It's looking like this will be the last post before the Festive Season, so welcome to our festive community service December 2021.
Reading Time - 4 mins
Last Updated on Monday, September 26, 2022 by Midlands Maidens
Photo Networks Reviews
Photo networks are a big part of our lives in an image-driven company, and we’ve just added a few accounts for you to follow in our footer links section.
Just how good are these types of account though?
Here are our thoughts on photo network sharing websites – the three new ones just added, and an old favourite that we’ve been using for ages.
TUMBLR has been around for ages, and despite having an unfathomable ‘edit bar’ where you can decide on the type of post you wanted to add, and which ‘theme’ you wanted to use, it’s a breeze to use for auto-posting, as this method of adding a post bypasses any sidebar limitations.
It’s a blogging platform rather than a photo network sharing one, but many users are now using it for the latter option.
Censorship on Tumblr has just had a strict censorship policy imposed, and whilst we just use it for our blog posts, many people use it to post ‘gif’ type images. A nice social sharing network that we’re sure you’ll enjoy using.
A few examples of images found on Tumblr:
FLICKR is a dedicated photo network sharing gallery that we’ve just got into, and we find it a breeze to use either via their dashboard or via auto-posting.
Any censorship is carried out by Flickr’s in-house filters (a little like Twitter) whereby you can choose to view NSFW (Not Safe For Work) photos, or not, as the case may be.
Again, we’re just using it for our blog posts at the moment, but this is a great photo network run by Yahoo of all people, proving that they can get it right sometimes!
Some examples of images from Flickr:
We’ve been with PINTEREST for ages, using it now for blog posts rather than content.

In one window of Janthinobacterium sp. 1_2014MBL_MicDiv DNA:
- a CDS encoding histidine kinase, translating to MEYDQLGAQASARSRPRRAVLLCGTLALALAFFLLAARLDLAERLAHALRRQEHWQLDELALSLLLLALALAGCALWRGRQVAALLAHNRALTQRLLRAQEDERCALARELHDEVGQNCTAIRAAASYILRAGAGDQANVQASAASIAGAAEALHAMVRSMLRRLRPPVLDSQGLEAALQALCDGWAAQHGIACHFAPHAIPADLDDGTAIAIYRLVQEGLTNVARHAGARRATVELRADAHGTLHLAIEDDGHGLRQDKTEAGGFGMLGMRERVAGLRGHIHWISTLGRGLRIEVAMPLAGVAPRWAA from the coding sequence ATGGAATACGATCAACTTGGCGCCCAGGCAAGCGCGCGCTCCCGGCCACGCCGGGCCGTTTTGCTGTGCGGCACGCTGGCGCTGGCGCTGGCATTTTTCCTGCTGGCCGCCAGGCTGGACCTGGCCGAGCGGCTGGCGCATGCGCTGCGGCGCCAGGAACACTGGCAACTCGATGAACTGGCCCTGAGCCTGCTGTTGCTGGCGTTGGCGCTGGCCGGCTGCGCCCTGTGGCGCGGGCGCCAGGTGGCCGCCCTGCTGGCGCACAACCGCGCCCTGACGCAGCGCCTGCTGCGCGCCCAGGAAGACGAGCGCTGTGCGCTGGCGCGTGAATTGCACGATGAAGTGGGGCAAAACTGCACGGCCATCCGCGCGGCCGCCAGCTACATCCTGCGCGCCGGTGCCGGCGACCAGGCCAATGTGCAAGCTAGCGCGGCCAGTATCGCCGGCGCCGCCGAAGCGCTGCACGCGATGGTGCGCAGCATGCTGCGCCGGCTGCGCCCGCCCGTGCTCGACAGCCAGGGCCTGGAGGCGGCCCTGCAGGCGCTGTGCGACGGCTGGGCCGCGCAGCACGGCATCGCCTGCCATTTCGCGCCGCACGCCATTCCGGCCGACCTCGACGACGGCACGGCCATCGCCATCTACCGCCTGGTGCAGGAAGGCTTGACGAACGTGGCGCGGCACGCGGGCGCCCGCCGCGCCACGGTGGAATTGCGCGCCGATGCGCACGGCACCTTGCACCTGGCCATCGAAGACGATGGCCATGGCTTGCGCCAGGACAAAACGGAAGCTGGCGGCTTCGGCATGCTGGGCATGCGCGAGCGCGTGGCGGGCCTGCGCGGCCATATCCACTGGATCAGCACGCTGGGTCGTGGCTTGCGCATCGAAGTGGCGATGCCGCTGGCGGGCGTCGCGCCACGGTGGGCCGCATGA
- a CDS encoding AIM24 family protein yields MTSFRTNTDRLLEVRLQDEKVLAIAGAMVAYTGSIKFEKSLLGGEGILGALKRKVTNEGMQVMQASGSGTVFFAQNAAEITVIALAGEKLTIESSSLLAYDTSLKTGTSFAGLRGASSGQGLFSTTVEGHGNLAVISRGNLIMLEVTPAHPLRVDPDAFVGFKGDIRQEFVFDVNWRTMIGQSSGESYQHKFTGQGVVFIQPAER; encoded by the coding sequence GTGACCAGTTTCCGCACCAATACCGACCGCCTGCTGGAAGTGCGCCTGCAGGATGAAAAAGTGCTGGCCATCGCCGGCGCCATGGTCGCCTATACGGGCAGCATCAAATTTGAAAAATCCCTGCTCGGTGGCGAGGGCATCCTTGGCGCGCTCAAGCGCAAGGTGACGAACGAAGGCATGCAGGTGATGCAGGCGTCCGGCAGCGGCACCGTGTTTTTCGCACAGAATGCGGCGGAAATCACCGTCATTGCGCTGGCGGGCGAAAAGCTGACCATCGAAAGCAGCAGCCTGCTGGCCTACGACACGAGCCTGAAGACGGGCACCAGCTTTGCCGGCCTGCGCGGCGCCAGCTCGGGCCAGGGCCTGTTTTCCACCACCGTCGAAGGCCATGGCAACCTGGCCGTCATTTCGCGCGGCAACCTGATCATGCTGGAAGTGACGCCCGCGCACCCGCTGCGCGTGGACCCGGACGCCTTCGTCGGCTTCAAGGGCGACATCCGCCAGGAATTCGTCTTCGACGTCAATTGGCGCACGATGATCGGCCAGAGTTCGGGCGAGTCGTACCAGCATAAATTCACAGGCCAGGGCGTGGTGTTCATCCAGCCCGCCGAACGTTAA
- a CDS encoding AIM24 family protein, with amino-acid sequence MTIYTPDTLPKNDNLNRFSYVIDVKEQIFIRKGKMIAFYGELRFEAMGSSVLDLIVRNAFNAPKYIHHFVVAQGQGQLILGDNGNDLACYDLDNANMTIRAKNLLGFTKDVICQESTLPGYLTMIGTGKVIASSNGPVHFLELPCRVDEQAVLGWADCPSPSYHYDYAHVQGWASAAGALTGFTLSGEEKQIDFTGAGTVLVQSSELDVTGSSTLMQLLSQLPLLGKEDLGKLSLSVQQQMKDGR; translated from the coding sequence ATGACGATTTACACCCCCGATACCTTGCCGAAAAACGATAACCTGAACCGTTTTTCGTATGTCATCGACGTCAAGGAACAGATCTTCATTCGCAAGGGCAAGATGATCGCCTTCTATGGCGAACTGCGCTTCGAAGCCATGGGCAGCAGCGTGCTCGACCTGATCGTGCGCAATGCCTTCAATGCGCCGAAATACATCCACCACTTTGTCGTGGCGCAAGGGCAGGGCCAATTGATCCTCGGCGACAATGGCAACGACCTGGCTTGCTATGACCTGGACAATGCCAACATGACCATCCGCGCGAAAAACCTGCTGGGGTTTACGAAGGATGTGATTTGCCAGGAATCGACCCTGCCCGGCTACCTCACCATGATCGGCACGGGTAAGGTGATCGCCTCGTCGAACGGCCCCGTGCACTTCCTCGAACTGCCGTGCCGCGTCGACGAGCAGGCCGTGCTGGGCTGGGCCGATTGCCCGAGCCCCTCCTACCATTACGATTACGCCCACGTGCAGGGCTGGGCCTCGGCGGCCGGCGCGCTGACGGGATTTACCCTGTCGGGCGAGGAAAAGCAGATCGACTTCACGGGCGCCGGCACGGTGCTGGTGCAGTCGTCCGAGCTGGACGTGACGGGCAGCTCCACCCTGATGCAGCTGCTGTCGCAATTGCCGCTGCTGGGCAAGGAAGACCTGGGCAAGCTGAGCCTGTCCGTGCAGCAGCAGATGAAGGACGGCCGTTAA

Pinterest shares the best of both worlds, allowing links to the blog post and showing off an image from the post in one fell swoop.
Just as easy to post to either manually, or by auto-posting, this is the only image sharing website we’re aware of that also has a site verification system with an analytics dashboard.
Censorship on Pinterest is a little stricter than the previous two examples, but it’s a lot classier for this – you won’t find any tits and fannies here – but it’s a great sharing site nonetheless.
Here are a few images from Pinterest:
Finally, we come to INSTAGRAM which although it somehow has a great reputation, has none of the features of the other three photo networks.
Link to a blog post? You can’t – it just adds the link in plain text.
Share a photo? You can’t – it sends you to a further link where your photo gets added.
Resize your photo? You can’t – all photos are square – unless you add them from a blog post that you cannot share.
Censorship is very strict – no boobs and fannies whatsoever – and whereas Pinterest (above) was classy because of this, that doesn’t apply to Instagram’s ‘all square photos’ policy, as every account and search looks the same.
As mentioned earlier, you cannot share photos from Instagram so we cannot put a sample gallery here.
A poor relative of a social network that is not in any way social, we cannot recommend Instagram to anyone.
Our top three photo networks then, with Instagram holding them up, are:
Do you agree with our final judgements on photo networks?
Leave a comment and let us know!
Lead Image from:
Post image from:
Gallery Images from the defined photo networks.